Right now the world’s climate negotiators are gathering in Durban, South Africa for COP17 – the United Nations climate change conference. It’s December 2011 – at the same time next year we will be just weeks away from the end of the ‘Kyoto Protocol’ – a global legal agreement to cut carbon emissions. When that expires the world is likely to be left without legally binding CO2 reduction targets.
Rémi Gruet, senior regulatory affairs advisor from EWEA who is at the meeting, said the situation looks bad. The best outcome the world can hope for is a roadmap outlining the steps needed to reach a global climate agreement by 2015, he said.
Despite the warnings from scientists that we must limit global temperature rises to 2°C to prevent dangerous climate change, the political will does not appear to be there. “There is a decoupling between the science and political action,” Gruet said.
Sea-based wind turbines, enhanced grids and project financing shared centre stage at the EWEA OFFSHORE 2011 event in Amsterdam this week as it became clear the industry has the potential of becoming a driving economic force for many European coastal areas.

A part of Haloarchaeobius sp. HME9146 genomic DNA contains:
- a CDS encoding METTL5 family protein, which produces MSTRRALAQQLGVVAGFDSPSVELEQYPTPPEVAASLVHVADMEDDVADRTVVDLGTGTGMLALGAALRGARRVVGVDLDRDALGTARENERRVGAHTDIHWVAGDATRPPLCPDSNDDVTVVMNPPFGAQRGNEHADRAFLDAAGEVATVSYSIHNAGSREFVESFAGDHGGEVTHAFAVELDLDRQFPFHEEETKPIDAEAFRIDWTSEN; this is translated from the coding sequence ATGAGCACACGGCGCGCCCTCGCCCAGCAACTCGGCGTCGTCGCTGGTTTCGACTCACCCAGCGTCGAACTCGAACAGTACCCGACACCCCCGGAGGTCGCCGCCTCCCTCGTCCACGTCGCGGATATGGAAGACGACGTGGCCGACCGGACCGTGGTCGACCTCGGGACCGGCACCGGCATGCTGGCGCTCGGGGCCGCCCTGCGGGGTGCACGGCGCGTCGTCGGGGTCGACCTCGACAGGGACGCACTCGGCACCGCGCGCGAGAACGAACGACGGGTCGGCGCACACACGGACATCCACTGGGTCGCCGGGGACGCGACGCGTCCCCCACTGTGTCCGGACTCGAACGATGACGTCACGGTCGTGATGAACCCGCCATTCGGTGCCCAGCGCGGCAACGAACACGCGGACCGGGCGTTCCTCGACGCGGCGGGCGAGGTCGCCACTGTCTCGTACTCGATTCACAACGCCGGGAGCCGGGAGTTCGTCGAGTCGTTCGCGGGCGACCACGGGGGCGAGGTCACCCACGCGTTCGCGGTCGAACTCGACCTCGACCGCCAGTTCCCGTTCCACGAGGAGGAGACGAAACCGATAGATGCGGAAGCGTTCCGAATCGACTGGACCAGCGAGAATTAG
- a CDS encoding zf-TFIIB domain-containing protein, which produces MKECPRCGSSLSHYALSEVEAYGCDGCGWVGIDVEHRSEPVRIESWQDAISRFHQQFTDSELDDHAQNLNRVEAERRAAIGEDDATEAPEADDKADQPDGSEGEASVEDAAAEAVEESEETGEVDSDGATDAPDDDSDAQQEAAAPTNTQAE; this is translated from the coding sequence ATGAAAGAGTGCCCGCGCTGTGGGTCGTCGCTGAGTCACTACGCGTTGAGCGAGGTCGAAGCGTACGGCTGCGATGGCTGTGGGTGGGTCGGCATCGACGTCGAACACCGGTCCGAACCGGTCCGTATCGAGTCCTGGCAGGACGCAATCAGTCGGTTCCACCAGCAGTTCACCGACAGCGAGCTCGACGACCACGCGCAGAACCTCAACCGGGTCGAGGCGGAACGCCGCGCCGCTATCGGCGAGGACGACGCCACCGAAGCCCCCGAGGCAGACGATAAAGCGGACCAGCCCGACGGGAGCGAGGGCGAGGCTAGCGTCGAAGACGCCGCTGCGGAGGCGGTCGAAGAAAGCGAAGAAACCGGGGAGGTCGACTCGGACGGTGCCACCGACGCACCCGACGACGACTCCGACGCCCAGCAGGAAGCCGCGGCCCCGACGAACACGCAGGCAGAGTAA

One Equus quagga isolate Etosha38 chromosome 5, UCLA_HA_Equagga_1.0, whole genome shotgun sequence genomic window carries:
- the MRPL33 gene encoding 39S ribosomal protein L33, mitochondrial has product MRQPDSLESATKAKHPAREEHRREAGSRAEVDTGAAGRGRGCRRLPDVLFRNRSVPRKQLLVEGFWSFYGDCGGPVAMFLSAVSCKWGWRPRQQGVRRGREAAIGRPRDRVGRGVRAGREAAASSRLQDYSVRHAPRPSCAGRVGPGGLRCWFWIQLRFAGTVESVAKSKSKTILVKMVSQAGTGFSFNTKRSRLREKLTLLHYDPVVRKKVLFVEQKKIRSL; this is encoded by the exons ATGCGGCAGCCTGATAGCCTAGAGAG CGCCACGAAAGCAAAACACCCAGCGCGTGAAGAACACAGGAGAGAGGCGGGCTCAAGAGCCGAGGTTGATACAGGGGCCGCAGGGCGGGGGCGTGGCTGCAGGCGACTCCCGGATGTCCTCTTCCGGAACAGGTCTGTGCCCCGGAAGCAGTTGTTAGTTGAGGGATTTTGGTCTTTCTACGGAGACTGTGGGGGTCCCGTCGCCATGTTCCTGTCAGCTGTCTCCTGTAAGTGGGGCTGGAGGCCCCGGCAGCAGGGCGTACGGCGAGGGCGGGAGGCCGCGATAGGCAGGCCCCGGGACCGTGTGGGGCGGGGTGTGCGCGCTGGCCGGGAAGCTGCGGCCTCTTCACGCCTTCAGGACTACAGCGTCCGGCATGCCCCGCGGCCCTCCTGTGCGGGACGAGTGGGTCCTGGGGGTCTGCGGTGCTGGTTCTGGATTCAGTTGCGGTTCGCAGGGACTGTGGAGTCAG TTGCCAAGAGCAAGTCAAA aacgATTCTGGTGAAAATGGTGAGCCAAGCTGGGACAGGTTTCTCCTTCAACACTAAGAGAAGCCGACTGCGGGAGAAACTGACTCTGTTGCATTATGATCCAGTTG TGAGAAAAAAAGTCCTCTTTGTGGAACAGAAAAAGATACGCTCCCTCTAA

Hosted by the European Wind Energy Association (EWEA), the bi-annual conference was told more than 141 gigawatts (GW) of offshore wind energy capacity that is built, under construction, consented, or planned in Europe is enough to power 130 million average EU households and provide 13.1% of Europe’s total electricity production.
A number of bankers, investors and developers taking part in a panel at the EWEA OFFSHORE 2011 conference in Amsterdam on Thursday agreed financing can still be arranged for expensive offshore wind farm projects despite the ongoing debt crisis.
Sean Klimczak, Managing Director in the Private Equity Group of Blackstone, said he is “relatively optimistic about the opportunities” to raise money for European offshore wind farms.
“We here at Blackstone remain committed to the offshore wind industry in Europe,” said Klimczak, whose firm raised €1.2 billion in financing for the 288-MW Meerwind project off Germany’s coast.